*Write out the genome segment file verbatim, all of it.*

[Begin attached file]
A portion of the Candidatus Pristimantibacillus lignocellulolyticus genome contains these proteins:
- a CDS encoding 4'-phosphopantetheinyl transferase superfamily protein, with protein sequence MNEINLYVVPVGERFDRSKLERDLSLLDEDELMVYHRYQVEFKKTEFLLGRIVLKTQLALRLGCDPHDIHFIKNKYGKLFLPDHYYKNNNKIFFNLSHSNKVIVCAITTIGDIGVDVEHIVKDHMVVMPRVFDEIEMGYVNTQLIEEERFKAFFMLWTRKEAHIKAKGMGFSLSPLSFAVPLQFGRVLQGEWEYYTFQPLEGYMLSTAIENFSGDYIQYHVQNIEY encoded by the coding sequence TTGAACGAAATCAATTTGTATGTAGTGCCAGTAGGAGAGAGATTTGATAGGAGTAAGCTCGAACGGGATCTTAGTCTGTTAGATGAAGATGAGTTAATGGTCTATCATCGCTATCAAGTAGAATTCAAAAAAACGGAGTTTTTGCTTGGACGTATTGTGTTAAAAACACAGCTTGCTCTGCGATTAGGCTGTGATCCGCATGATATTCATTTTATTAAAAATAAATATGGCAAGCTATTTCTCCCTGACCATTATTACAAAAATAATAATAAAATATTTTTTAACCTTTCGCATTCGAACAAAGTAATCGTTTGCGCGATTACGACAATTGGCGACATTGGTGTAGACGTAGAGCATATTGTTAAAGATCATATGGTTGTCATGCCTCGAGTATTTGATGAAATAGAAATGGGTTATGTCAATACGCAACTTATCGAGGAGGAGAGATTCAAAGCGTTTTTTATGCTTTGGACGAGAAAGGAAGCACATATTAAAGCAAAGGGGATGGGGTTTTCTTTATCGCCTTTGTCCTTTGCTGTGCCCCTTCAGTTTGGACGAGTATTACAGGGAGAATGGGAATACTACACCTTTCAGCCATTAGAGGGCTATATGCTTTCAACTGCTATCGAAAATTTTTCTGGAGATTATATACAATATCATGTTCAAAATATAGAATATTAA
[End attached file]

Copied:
A portion of the Candidatus Pristimantibacillus lignocellulolyticus genome contains these proteins:
- a CDS encoding 4'-phosphopantetheinyl transferase superfamily protein, with protein sequence MNEINLYVVPVGERFDRSKLERDLSLLDEDELMVYHRYQVEFKKTEFLLGRIVLKTQLALRLGCDPHDIHFIKNKYGKLFLPDHYYKNNNKIFFNLSHSNKVIVCAITTIGDIGVDVEHIVKDHMVVMPRVFDEIEMGYVNTQLIEEERFKAFFMLWTRKEAHIKAKGMGFSLSPLSFAVPLQFGRVLQGEWEYYTFQPLEGYMLSTAIENFSGDYIQYHVQNIEY encoded by the coding sequence TTGAACGAAATCAATTTGTATGTAGTGCCAGTAGGAGAGAGATTTGATAGGAGTAAGCTCGAACGGGATCTTAGTCTGTTAGATGAAGATGAGTTAATGGTCTATCATCGCTATCAAGTAGAATTCAAAAAAACGGAGTTTTTGCTTGGACGTATTGTGTTAAAAACACAGCTTGCTCTGCGATTAGGCTGTGATCCGCATGATATTCATTTTATTAAAAATAAATATGGCAAGCTATTTCTCCCTGACCATTATTACAAAAATAATAATAAAATATTTTTTAACCTTTCGCATTCGAACAAAGTAATCGTTTGCGCGATTACGACAATTGGCGACATTGGTGTAGACGTAGAGCATATTGTTAAAGATCATATGGTTGTCATGCCTCGAGTATTTGATGAAATAGAAATGGGTTATGTCAATACGCAACTTATCGAGGAGGAGAGATTCAAAGCGTTTTTTATGCTTTGGACGAGAAAGGAAGCACATATTAAAGCAAAGGGGATGGGGTTTTCTTTATCGCCTTTGTCCTTTGCTGTGCCCCTTCAGTTTGGACGAGTATTACAGGGAGAATGGGAATACTACACCTTTCAGCCATTAGAGGGCTATATGCTTTCAACTGCTATCGAAAATTTTTCTGGAGATTATATACAATATCATGTTCAAAATATAGAATATTAA